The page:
It took nearly three years for Nite Jewel—headed up by Los Angeles born-and-based musician Ramona Gonzalez—to release a full-length follow-up to her 2009 debut Good Morning, but it was worth the wait; One Second of Love brims over with moody, ‘90s-inflected electro-pop gems. “I was recording things for this record very slowly and carefully, deciding what direction I wanted to take it,” explains Gonzalez, adding, “There was a moment when I realized that the music I was making was going to be able to lend itself towards pop structure.” This isn’t, however, completely traditional pop—while Gonzalez admits she’s got a soft spot for R&B musicians like Aaliyah, she didn’t set out to have her music blasting in mega-clubs. “I definitely never intended to make dance music, but my mom is a dancer and I grew up dancing to music, so I yearn to make music that you can move physically to. It doesn’t have to be club music, but something that you can feel in your body,” she says. ELLE.com spoke with the Nite Jewel mastermind about the influx of online relationships and why releasing an album is a bit like seeing your kid get married.
ELLE: What does someone who has never listened to Nite Jewel before need to know about the band?
Ramona Gonzalez: Definitely [that] the band goes a bit against the grain from time to time. We intentionally do this thing because we want to provide music that’s in some ways counter to what is popular, at least in our sphere. So on the first record I felt like we were definitely coming from influences, like Arthur Russell, that hadn’t yet been traversed. And now we’re bringing back other sides of black pop that aren’t fully being realized. Research is kind of a good word for [the process of finding these music genres], because we have so many friends who are avid record collectors who will send us LPs or music that is just in the junk pile of record stores across the nation—they’ll send us choice cuts from these records, and it’s music that no one knows, it’s things that haven’t been discovered. I know it sounds weird, but there’s really a lot out there!
ELLE: When’s the ideal time to listen to One Second of Love?
RG: I feel like something that we were going for was kind of cerebral pop music, in the vein of stuff that was coming out of New York in the ‘70s and ‘80s. I think it’s more polished than that stuff, but it’s music to think to and relax to and get into your head.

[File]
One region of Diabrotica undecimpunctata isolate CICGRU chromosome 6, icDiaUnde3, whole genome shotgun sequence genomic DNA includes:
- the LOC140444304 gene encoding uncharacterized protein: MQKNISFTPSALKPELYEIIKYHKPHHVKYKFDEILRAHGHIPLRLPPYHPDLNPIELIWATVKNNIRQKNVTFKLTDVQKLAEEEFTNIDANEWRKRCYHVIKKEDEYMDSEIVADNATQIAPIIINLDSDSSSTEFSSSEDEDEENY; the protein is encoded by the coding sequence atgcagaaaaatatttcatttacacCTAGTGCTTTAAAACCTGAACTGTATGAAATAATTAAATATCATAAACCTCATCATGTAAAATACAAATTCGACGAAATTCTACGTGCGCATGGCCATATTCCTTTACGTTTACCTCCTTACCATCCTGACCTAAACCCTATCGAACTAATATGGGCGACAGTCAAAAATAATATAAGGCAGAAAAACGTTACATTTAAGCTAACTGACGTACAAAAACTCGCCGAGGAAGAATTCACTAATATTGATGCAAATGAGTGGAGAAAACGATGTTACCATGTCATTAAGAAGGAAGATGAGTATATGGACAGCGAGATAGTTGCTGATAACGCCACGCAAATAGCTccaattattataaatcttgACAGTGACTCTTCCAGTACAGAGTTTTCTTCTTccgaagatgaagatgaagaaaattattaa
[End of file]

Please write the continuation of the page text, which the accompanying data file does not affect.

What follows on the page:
ELLE: What’s the story behind the album’s name?
RG: When we were recording the album, I had been in the music industry very marginally at the time and was seeing how communication—not only in the music industry, but [for] young people in general—is this rapid-speed thing where you don’t make strong, long connections with people online; it’s a weak connection thing that’s really powerful for a short period of time. The name is a reference to the rapid fire and intense connections we experience daily.
ELLE: Does the fact that these connections do exist online affect you as a musician?
RG: I started my band on MySpace, and my connection to my fans has always been online-based. It’s really shocking, being in Finland and having no sense of knowing anyone and then someone who comes up to you with two copies of your LP that’s out of print and wants you to sign them…it’s a rare thing. It wouldn’t have happened long ago to someone at my level.
ELLE: When was the moment when you realized you were doing something right?
RG: I feel like I have a lot of trouble being outside of myself at times. I was really unaware of the amount of popularity I was gaining, I didn’t understand it fully. I thought it was a fluke accident and I was going along for the ride. I feel like I’m doing something right when I don’t have to work a shitty job, and I can enjoy my life doing what I do. Any day that’s the case, I feel like I’m doing something right.
ELLE: Your album came out this week—do you celebrate, or just feel relieved that it’s finally out there?
RG: Cole [M.G.N., her bandmate and husband] and I drank some wine last night and clinked glasses and stuff. We’re just really happy—this is the point when the baby gets married and goes off with somebody else. You’re still connected with it, but you’re moving on with another period of your life.